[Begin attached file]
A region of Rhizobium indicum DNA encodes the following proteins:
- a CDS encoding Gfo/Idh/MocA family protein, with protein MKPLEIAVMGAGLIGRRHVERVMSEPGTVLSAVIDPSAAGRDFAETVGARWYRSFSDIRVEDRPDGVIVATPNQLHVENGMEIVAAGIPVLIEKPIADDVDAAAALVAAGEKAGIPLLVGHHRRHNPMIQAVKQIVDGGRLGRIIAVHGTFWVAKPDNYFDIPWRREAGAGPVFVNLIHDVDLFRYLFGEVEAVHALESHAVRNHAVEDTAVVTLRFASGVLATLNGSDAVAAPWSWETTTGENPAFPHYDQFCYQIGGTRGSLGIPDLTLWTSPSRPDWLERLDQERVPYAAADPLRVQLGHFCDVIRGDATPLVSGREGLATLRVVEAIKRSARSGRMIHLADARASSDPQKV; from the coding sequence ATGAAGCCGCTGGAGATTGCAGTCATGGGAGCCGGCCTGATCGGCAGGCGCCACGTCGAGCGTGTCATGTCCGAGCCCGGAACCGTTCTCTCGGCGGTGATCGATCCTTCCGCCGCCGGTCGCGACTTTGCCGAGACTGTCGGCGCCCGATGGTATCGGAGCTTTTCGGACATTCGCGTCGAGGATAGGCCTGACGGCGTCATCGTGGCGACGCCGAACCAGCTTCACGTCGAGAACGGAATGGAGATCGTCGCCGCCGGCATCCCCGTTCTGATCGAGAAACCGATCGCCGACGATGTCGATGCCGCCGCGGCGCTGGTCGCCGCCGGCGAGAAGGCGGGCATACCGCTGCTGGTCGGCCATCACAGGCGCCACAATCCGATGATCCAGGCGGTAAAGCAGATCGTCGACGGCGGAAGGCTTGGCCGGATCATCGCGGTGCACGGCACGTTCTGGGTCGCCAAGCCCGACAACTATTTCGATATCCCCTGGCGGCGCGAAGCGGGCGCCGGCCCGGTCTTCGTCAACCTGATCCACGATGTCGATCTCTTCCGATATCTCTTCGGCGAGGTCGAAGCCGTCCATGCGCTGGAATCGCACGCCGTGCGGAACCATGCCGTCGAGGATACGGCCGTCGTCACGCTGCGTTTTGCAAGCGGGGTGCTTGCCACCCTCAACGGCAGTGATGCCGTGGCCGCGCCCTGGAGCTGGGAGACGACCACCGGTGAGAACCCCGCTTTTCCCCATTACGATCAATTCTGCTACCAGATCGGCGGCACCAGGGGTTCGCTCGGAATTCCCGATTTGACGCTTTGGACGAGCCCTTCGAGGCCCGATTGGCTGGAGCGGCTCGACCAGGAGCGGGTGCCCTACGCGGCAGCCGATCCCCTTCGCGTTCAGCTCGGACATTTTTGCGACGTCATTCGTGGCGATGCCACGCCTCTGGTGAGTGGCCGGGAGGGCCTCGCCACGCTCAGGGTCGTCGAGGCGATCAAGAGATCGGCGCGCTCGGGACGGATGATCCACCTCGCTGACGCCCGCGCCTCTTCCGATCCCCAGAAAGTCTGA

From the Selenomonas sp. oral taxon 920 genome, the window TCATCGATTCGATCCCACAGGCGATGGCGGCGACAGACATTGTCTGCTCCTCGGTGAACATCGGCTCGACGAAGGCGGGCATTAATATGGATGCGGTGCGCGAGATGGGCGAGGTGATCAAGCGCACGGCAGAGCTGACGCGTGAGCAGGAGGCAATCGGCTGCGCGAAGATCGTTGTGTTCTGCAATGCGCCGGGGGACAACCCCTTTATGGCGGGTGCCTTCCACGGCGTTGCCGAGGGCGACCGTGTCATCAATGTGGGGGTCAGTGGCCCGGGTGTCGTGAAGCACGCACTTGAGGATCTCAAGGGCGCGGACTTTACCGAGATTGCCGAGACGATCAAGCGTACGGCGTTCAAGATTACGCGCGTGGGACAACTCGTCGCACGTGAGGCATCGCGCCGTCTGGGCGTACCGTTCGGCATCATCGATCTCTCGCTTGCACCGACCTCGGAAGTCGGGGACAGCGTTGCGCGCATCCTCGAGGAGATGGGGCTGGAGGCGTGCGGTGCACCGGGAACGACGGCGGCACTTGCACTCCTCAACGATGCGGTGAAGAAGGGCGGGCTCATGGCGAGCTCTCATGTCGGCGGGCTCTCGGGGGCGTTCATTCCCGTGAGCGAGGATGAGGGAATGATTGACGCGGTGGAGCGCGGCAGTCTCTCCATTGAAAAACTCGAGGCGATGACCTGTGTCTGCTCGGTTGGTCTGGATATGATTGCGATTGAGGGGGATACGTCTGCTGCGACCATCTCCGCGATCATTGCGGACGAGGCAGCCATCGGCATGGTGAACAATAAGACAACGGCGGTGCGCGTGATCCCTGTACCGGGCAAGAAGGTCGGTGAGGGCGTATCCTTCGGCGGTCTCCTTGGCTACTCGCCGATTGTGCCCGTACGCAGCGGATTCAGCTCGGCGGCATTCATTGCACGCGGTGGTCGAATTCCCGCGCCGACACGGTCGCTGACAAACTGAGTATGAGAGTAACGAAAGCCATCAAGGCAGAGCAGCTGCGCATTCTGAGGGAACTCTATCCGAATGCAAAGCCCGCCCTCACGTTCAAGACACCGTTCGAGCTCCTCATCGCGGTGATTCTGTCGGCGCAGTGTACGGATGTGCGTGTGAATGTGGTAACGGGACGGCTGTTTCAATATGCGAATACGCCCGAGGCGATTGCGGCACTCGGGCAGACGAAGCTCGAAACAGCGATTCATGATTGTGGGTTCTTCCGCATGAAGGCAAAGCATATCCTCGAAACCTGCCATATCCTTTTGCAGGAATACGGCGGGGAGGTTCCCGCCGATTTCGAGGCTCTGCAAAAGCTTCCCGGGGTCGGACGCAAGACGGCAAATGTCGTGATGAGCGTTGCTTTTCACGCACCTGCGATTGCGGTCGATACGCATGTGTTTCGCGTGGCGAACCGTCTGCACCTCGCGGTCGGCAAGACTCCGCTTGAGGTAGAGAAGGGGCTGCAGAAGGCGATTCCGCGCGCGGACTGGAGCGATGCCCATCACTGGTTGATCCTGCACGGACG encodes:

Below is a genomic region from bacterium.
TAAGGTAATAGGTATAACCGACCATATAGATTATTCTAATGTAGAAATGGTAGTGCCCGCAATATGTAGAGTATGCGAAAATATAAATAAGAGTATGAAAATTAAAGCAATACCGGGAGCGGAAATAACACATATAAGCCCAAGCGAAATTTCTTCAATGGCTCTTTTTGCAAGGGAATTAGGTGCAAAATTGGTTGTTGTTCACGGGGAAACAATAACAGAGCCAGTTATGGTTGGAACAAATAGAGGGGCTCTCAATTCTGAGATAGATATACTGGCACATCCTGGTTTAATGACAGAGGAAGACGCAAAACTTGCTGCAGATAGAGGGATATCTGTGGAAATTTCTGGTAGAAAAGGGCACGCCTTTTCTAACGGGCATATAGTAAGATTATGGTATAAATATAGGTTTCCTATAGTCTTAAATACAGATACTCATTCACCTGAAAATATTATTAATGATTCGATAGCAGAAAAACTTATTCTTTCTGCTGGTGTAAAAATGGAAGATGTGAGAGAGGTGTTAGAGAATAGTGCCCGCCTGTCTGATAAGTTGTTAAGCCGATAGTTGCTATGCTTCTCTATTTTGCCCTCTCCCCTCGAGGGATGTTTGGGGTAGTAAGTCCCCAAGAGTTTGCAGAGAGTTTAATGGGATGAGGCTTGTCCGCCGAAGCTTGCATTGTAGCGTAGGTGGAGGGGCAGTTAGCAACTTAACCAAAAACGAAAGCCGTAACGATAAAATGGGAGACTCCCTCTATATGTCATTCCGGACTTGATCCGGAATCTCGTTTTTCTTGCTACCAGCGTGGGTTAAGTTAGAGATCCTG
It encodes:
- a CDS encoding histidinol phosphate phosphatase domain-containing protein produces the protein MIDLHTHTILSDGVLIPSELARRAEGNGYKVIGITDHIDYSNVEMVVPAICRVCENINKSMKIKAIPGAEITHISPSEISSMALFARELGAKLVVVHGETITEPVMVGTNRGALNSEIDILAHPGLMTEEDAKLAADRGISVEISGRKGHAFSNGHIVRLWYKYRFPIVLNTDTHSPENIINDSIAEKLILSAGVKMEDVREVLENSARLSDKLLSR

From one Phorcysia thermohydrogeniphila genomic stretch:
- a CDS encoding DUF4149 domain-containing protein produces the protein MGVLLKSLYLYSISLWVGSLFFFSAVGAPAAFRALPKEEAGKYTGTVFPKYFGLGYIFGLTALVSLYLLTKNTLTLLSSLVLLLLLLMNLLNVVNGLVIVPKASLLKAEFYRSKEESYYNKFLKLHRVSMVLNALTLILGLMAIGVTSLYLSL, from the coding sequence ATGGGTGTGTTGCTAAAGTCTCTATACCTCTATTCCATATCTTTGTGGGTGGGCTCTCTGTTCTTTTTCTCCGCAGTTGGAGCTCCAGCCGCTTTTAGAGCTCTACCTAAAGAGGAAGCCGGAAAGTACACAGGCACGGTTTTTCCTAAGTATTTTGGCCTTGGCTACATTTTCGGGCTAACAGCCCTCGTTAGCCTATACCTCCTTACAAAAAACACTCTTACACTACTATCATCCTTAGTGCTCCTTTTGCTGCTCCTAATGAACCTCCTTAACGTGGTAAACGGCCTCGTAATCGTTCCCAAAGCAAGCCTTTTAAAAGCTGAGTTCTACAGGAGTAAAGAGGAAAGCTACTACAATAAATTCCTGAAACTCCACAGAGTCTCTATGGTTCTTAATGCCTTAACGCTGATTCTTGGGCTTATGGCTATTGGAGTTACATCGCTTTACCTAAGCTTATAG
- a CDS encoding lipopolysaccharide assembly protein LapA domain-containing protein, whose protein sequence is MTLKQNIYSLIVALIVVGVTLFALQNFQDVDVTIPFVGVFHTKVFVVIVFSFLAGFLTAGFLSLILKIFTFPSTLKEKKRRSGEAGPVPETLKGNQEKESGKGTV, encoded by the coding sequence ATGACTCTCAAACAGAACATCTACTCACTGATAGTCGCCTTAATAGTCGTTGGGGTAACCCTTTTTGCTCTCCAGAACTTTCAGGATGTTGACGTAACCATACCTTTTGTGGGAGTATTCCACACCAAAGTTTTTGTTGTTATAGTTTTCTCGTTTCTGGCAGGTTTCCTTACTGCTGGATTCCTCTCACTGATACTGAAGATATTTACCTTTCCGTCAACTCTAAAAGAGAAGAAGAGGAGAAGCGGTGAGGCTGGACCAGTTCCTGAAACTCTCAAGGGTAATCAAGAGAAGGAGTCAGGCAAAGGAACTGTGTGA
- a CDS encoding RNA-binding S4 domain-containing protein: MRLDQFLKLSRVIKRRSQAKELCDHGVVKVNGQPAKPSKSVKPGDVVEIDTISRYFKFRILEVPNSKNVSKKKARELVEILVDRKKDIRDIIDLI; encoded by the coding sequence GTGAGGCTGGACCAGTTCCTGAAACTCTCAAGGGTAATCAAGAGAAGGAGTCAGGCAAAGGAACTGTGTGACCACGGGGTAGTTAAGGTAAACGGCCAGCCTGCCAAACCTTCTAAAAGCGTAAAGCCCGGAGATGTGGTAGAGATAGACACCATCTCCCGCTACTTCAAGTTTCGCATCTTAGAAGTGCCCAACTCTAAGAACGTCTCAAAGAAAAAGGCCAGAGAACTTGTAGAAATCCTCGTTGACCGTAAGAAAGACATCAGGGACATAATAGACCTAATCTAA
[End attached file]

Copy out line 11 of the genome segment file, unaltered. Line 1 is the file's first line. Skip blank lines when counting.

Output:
- a CDS encoding RNA-binding S4 domain-containing protein: MRLDQFLKLSRVIKRRSQAKELCDHGVVKVNGQPAKPSKSVKPGDVVEIDTISRYFKFRILEVPNSKNVSKKKARELVEILVDRKKDIRDIIDLI; encoded by the coding sequence GTGAGGCTGGACCAGTTCCTGAAACTCTCAAGGGTAATCAAGAGAAGGAGTCAGGCAAAGGAACTGTGTGACCACGGGGTAGTTAAGGTAAACGGCCAGCCTGCCAAACCTTCTAAAAGCGTAAAGCCCGGAGATGTGGTAGAGATAGACACCATCTCCCGCTACTTCAAGTTTCGCATCTTAGAAGTGCCCAACTCTAAGAACGTCTCAAAGAAAAAGGCCAGAGAACTTGTAGAAATCCTCGTTGACCGTAAGAAAGACATCAGGGACATAATAGACCTAATCTAA